For most midsize organizations, Windows plays a major role in keeping their business running and their employees productive. But these organizations often fail to appreciate the vulnerabilities in Windows-based systems that place them at risk. Each day, midsize organizations face such challenges as backing up mission-critical data, protecting users from viruses and other "malware," and keeping their customer information and other intellectual property from falling into the wrong hands.
This article explores these and other challenges that Windows-centric IT shops encounter today. It then shows why midsize organizations, which typically do not enjoy the level of IT resources of large enterprise operations, must act now to ensure the security and availability of their data, systems, and applications.
In today's fast-paced networked world, the free flow of information is essential to success. Midsize organizations are challenged to improve the ways they share information among employees, partners, suppliers, customers, and other constituents. But as the pace of business continues to accelerate, the IT environment in which these organizations operate has undergone an unprecedented transformation in the past decade. Consider these aspects of today's "threat landscape":
- Attacks Denial of Service (DoS) attacks target a computer system or network and cause a loss of service to users. This typically involves a loss of network connectivity and services due to a deliberate maximum consumption of bandwidth or overloading of computing resources of the victim. In the second half of 2005, the average number of DoS attacks detected per day was 1,402, an increase of 51% over the first half of the year, according to Symantec research.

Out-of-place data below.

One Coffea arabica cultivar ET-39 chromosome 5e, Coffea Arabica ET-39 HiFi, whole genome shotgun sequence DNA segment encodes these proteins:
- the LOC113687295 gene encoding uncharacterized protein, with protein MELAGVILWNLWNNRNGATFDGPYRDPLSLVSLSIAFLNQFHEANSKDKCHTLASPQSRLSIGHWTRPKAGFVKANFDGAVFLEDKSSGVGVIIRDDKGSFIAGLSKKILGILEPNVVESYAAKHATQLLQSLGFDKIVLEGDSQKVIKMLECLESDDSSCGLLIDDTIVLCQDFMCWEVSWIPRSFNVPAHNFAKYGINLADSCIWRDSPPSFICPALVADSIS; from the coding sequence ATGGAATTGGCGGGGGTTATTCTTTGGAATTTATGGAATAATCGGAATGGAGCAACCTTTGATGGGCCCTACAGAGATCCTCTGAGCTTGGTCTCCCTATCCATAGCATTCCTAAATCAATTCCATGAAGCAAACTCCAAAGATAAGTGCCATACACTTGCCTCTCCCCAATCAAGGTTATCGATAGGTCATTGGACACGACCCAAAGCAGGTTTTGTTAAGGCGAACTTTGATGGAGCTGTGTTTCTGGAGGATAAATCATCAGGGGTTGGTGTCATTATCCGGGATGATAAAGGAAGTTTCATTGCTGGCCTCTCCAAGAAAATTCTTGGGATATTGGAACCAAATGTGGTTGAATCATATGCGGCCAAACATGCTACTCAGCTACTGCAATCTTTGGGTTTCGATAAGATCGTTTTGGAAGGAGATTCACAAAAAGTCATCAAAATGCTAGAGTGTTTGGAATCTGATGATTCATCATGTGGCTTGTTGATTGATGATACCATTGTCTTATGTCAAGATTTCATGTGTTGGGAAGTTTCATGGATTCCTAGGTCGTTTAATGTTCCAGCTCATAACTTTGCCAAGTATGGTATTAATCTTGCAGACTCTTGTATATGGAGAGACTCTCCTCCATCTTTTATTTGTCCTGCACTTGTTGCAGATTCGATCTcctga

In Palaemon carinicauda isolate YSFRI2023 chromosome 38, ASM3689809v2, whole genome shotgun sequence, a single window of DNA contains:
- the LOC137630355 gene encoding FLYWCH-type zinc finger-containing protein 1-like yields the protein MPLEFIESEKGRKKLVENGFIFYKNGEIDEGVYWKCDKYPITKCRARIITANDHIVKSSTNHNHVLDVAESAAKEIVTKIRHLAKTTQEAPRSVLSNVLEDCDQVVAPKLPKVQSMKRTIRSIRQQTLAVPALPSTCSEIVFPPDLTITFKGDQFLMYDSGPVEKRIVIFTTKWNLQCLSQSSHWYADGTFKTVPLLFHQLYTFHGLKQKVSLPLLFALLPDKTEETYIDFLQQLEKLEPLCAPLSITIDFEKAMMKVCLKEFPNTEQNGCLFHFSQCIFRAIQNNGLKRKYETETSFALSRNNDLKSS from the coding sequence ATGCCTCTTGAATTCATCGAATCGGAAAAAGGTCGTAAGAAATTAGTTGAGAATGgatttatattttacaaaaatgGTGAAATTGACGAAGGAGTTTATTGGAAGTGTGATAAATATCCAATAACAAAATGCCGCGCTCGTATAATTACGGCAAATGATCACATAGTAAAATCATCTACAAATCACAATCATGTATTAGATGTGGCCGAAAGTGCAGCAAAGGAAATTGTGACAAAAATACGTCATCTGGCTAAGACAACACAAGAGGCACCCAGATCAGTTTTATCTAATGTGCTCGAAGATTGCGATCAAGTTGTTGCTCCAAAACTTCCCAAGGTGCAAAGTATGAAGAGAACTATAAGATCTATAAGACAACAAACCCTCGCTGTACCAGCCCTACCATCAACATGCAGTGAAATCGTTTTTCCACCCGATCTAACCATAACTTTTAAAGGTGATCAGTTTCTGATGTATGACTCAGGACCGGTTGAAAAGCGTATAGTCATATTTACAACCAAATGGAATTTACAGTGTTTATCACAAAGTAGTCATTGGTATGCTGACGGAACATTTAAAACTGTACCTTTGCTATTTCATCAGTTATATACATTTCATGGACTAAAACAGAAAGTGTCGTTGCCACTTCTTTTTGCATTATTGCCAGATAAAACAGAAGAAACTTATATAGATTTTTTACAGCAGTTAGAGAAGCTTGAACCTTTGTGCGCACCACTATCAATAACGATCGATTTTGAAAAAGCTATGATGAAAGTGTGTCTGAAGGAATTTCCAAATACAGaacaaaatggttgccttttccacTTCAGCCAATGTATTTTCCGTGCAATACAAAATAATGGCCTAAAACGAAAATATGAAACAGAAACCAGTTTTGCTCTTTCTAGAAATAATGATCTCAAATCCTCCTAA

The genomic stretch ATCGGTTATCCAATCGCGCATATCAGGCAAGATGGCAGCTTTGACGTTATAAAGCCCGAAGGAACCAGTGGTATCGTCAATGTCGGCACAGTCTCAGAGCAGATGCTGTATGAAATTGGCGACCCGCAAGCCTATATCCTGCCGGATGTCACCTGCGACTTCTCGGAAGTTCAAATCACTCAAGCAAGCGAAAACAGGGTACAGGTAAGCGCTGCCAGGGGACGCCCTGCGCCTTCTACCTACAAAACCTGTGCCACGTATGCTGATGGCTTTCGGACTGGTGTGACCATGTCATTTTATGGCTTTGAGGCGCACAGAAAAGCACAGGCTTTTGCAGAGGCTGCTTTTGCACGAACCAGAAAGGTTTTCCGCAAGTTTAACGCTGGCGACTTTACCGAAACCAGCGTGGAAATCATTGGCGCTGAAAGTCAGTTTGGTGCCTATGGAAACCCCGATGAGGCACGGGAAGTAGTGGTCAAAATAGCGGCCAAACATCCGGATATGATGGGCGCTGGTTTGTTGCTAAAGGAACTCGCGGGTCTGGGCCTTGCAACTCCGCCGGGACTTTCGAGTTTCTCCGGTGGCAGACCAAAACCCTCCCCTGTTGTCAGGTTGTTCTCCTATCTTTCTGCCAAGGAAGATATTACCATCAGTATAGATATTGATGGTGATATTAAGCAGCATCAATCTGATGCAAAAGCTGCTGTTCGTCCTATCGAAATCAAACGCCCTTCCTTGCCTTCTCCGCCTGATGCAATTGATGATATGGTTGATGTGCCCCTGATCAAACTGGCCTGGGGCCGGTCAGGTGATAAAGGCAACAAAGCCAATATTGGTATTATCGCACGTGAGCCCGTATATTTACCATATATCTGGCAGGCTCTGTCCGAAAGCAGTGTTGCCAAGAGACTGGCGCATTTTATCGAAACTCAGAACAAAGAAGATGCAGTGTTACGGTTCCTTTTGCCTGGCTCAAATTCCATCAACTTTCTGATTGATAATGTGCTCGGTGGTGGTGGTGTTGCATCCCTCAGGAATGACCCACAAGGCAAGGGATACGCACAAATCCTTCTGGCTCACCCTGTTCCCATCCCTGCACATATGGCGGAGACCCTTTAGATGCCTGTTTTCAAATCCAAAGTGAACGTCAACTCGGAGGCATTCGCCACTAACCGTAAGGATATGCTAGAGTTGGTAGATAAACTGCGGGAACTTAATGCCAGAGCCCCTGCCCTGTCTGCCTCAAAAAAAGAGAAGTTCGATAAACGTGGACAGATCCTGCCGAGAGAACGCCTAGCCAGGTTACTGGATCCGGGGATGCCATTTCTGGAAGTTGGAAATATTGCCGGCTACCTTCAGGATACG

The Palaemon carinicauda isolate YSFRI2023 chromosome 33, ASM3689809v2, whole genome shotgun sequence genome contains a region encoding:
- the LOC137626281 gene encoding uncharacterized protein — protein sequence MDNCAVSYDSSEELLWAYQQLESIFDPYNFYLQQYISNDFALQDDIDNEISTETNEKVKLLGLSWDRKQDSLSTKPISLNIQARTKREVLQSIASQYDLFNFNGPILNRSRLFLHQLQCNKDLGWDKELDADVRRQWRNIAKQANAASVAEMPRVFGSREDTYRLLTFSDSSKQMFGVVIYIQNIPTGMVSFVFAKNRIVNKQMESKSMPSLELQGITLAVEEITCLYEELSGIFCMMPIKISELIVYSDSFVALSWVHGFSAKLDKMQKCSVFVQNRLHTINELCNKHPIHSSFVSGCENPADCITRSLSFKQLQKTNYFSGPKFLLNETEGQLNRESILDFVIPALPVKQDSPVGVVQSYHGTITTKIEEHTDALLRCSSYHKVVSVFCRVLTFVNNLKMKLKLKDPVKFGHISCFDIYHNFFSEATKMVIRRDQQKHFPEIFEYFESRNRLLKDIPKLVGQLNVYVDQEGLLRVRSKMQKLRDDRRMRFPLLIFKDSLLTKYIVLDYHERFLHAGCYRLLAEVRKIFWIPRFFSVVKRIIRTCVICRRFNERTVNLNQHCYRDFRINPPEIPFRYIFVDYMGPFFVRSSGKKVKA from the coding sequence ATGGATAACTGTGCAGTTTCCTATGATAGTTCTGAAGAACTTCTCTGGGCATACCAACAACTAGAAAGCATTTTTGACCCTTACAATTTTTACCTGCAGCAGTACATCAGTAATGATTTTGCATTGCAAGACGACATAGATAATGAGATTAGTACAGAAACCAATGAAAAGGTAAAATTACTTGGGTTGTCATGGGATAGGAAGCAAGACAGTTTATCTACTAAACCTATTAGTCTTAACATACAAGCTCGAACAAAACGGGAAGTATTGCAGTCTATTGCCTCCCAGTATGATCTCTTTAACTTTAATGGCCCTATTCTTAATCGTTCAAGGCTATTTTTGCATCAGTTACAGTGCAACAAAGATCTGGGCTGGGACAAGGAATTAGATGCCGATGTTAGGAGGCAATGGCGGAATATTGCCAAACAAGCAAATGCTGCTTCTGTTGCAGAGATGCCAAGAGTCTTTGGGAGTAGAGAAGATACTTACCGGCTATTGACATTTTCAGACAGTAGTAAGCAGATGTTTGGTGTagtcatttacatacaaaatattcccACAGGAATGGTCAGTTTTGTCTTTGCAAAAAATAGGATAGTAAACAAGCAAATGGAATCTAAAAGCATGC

- Malicious code Over the second half of 2005, more than 10,992 new Win32 viruses and worms were documented, a 49% increase over the same time period the year before, according to Symantec. Malicious code is increasingly being used to generate profit and expose confidential information. During this period, 80% of malicious code exposed confidential information.
- Vulnerabilities In the second half of 2005, 1,896 new vulnerabilities were documented by Symantec researchers, the highest recorded number since 1998. Overall, 40% more vulnerabilities were identified in 2005 than in 2004. Web application vulnerabilities made up 69% of all vulnerabilities during this period. And the average time between the announcement of a vulnerability and the appearance of exploit code was 6.8 days.
While these "threats" are typically considered security-related, there are other issues that can cause concern for midsize organizations. These include: